Small Business CPA Tax Tips for the Self-employed
Miami Small Business CPA Tax Tips for the Self-employed
Small Business CPA knows there are many benefits that come from being your own boss. If you work for yourself, as an independent contractor (like a Small business tax services for example), or you carry on a trade or business as a sole proprietor, you are generally considered to be self-employed.
Small Business CPA want you to be aware of six key points the IRS would like you to know about self-employment and self- employment taxes:
1. Self-employment can include work in addition to your regular full-time business activities, such as part-time work you do as a small Business CPA at home or in addition to your regular job.
2. If you are self-employed, like a small business CPA, you generally have to pay self-employment tax as well as income tax. Self-employment tax is a Social Security and Medicare tax primarily for individuals who work for themselves. It is similar to the Social Security and Medicare taxes withheld from the pay of most wage earners. You figure self-employment tax using a Form 1040 Schedule SE. Also, you can deduct half of your self-employment tax in figuring your adjusted gross income.
3. If you’re a Business CPA you can file an IRS Schedule C, Profit or Loss from Business, or C-EZ, Net Profit from Business, with your Form 1040.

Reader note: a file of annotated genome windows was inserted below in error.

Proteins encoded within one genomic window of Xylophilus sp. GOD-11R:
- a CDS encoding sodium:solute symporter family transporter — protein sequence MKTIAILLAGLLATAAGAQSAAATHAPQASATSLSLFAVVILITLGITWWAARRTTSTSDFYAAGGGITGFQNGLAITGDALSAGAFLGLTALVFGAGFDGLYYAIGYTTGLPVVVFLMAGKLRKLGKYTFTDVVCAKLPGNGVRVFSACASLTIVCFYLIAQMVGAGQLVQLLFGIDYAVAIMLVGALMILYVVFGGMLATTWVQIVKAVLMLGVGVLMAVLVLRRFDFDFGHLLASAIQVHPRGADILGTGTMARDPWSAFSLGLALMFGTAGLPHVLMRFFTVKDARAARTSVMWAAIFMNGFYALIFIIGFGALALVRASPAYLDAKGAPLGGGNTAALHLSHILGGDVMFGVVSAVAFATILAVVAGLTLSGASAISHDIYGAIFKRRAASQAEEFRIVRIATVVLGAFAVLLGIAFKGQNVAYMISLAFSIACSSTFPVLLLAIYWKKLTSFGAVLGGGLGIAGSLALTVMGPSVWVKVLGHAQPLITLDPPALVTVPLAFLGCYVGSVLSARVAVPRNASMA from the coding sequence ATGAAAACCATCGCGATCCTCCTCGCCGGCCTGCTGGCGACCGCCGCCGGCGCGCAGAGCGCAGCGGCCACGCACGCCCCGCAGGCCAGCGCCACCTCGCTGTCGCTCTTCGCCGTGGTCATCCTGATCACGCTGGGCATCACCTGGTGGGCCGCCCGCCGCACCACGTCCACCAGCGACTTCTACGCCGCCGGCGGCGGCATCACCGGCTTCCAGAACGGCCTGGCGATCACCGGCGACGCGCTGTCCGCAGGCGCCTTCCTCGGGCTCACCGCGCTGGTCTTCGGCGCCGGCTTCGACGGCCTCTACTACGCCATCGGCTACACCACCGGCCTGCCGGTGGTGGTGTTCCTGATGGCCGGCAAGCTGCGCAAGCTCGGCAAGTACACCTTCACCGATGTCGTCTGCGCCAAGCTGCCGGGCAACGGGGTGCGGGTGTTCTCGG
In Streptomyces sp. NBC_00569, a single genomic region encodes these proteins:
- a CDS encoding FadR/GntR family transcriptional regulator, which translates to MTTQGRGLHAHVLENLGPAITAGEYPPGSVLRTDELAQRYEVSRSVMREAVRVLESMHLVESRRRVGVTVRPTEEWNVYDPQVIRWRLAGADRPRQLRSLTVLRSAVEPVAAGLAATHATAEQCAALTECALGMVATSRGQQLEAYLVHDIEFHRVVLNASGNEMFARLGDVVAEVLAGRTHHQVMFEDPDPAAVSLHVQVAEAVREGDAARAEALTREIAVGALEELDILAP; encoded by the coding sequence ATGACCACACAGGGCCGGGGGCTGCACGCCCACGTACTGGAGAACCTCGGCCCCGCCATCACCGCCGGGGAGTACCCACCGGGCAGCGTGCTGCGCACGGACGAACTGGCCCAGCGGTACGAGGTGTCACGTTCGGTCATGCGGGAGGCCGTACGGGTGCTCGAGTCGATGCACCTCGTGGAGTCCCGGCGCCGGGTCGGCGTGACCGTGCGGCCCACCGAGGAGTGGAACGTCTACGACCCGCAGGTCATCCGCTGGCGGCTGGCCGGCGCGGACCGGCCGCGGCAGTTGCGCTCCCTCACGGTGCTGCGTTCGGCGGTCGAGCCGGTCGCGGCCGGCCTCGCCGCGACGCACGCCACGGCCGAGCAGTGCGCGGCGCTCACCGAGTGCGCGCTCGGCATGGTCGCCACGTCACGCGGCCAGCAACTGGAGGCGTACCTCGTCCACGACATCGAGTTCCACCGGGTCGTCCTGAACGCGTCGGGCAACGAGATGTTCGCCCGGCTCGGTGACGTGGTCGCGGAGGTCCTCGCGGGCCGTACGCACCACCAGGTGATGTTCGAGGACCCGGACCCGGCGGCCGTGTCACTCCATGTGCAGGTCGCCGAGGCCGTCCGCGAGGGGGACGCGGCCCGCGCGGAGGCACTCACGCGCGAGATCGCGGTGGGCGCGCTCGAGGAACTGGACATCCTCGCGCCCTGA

4. If you are self-employed Business CPA (as an example) you may have to make estimated tax payments. This applies even if you also have a full-time or part-time job and your employer withholds taxes from your wages. Estimated tax is the method used to pay tax on income that is not subject to withholding. If you fail to make quarterly payments you may be penalized for underpayment at the end of the tax year.
5. You can deduct the costs of running your business. These costs are known as business expenses. These are costs you do not have to capitalize or include in the cost of goods sold but can deduct in the current year.
6. To be deductible, a business expense must be both ordinary and necessary. An ordinary expense is one that is common and accepted in your field of business. A necessary expense is one that is helpful and appropriate for your business. An expense does not have to be indispensable to be considered necessary.
Small Business CPA tax services
For more information see a Small business CPA. You can also reference the Self-employment Tax Center, IRS Publication 334, Tax Guide for Small Business, IRS Publication 535, Business Expenses and Publication 505, Tax Withholding and Estimated Tax, available at www.irs.gov.